Currently, administrators of Cisco environments are creating three vulnerabilities. These are the vulnerabilities CVE-2022-20732 in the Virtualized Infrastructure Manager, CVE-2022-20773 in the Umbrella Virtual Appliance and CVE-2022-20783 in the TelePresence Collaboration Endpoint and in the RoomOS Software H.323. All are closed with the patches provided by Cisco. The vulnerability in the Umbrella Virtual Appliance is particularly interesting because it would have allowed attackers to exploit the static SSH keys for a man-in-the-middle attack.
Kevin Bocek, VP Security Strategy and Threat Intelligence at Venafi
“Cisco was lucky that this vulnerability was discovered by a researcher and not by an attacker, otherwise this would have been a very serious zero-day vulnerability,” says Kevin Bocek, Vice President of Security Strategy and Threat Intelligence at Venafi . “And on top of that, maybe also payday for a threat actor capable of developing an exploit. Of particular concern is the fact that this vulnerability allows for administrator–level compromise – the holy grail for attackers. This type of access allows the attacker to extend his rights, install backdoors in systems, exfiltrate large amounts of data unnoticed, and basically enter and leave any device and system without being questioned.
Cisco is currently having problems with its SSH keys for the second time. So the company really needs to take a closer look at how it manages these critical machine identities – otherwise, it may not be so lucky next time. However, Cisco is not alone. SSH keys are incredibly powerful machine identities and are used everywhere, but they are also poorly understood and managed, which makes them a favorite target for attackers.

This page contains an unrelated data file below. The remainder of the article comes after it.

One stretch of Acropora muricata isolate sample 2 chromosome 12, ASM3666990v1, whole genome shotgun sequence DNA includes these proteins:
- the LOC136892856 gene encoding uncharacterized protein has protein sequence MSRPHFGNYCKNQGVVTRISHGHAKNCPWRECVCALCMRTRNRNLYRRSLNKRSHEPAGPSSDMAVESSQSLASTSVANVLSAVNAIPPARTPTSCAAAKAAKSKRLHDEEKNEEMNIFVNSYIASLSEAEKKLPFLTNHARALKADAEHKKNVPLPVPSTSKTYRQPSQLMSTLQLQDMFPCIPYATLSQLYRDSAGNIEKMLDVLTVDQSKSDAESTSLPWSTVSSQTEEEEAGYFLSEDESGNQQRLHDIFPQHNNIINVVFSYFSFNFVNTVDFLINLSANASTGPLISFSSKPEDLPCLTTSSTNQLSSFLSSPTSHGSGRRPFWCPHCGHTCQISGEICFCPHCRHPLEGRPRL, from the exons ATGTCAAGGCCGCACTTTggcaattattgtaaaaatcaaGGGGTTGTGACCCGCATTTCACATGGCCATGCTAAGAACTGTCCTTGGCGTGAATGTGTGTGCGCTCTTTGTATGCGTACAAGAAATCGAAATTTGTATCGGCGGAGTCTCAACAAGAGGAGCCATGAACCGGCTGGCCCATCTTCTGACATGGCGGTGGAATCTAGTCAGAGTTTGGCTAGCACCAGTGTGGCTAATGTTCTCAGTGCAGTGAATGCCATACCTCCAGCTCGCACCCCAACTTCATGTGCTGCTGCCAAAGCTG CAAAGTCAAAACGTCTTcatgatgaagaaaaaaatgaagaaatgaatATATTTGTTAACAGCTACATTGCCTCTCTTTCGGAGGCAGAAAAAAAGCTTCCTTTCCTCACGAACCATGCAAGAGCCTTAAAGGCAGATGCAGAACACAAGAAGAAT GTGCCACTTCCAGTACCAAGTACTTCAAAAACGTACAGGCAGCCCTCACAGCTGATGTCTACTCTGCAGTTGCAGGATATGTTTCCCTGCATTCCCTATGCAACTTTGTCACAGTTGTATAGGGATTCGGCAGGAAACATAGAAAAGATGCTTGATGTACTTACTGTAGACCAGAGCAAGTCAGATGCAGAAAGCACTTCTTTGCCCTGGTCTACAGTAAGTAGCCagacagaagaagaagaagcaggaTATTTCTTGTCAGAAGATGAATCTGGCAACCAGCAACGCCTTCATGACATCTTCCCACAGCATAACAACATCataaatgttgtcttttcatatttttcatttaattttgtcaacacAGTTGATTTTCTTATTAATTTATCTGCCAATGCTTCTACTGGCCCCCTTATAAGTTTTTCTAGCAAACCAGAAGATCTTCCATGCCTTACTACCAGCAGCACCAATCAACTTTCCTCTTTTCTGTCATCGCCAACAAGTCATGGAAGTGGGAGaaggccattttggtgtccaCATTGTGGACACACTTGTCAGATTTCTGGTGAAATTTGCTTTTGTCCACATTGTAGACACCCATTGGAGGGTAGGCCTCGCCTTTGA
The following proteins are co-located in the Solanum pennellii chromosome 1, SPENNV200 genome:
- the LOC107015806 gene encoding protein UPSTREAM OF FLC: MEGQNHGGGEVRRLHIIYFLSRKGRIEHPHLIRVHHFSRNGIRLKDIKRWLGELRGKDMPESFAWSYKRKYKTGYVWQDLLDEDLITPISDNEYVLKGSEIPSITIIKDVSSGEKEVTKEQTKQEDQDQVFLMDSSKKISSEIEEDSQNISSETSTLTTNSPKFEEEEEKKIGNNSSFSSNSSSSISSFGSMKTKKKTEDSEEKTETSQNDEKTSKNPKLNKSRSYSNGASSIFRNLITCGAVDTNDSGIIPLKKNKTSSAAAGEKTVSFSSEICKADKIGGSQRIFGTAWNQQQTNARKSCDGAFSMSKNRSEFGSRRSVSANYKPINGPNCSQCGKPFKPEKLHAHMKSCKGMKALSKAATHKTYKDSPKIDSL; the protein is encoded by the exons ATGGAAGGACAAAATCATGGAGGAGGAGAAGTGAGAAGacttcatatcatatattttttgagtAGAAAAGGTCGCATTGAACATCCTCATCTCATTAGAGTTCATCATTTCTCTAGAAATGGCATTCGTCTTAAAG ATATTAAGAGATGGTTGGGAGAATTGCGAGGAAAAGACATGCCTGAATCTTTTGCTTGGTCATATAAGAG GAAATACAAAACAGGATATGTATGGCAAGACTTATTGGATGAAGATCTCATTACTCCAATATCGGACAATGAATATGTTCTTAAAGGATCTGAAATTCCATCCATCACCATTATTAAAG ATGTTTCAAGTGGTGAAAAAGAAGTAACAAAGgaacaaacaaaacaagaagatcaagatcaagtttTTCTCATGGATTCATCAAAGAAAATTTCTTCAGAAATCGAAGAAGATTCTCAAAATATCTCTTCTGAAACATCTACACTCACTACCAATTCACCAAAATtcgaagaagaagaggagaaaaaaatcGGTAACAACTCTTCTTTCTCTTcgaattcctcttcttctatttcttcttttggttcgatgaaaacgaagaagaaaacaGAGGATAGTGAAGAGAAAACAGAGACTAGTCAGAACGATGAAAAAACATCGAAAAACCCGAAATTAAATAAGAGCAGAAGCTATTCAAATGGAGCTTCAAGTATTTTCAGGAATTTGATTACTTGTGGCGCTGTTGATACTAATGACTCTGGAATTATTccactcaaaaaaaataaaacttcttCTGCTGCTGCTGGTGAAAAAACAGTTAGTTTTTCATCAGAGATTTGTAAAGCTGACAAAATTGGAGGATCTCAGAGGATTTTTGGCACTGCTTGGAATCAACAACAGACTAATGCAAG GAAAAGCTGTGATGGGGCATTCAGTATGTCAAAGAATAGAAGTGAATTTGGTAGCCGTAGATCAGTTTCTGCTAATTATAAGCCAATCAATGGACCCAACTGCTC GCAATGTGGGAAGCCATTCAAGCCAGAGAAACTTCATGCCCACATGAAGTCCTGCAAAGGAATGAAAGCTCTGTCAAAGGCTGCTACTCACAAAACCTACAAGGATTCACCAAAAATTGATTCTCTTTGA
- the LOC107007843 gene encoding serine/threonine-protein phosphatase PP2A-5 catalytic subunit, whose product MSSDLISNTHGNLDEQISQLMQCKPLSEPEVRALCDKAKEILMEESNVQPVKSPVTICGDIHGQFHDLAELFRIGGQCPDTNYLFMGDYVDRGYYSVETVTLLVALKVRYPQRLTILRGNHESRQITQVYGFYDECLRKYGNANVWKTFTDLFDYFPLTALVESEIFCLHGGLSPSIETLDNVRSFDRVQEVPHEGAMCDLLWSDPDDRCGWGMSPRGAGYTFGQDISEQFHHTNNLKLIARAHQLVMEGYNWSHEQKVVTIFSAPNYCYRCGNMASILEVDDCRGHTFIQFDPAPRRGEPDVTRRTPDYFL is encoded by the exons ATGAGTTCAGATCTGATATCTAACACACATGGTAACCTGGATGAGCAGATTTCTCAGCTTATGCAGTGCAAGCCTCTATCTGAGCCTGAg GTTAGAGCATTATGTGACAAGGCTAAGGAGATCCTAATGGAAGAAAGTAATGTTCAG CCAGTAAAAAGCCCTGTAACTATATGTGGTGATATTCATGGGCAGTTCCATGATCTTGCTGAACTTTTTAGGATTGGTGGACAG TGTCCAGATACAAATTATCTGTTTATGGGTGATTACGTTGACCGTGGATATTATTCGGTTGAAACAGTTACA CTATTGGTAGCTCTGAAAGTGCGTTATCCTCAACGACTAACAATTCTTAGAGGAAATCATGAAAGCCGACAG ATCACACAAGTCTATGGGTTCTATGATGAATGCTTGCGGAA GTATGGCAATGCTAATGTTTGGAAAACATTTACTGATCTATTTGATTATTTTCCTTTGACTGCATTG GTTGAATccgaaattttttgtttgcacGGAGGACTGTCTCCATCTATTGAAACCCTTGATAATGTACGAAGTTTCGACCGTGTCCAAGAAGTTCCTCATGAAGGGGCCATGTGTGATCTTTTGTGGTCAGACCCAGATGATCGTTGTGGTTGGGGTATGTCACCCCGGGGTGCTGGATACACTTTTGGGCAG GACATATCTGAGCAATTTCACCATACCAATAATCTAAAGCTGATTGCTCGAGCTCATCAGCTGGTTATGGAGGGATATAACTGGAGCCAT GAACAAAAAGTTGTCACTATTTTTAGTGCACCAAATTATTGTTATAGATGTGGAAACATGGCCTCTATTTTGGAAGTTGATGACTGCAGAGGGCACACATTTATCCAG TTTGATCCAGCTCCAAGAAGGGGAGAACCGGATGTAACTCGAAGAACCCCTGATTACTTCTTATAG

To make matters worse, they are very durable. Unlike other machine identities like TLS, they don’t expire. This means that a compromised identity can be abused for months, if not years, without an organization knowing about it. Given the high level of privileges granted to them, this is a very serious gap in organizational security.
However, it can be seen that companies have recognized the problem. We are observing the trend of companies replacing SSH keys with SSH certificates that contain an expiration period. In addition, companies must have an overview of all their machine identities. IT security professionals must be able to set and enforce policies that automate the rotation of machine identities that may leave them unprotected. With the large number of machine identities that are present in companies today, automation is an absolute must for every company that takes the issue of machine identities seriously.”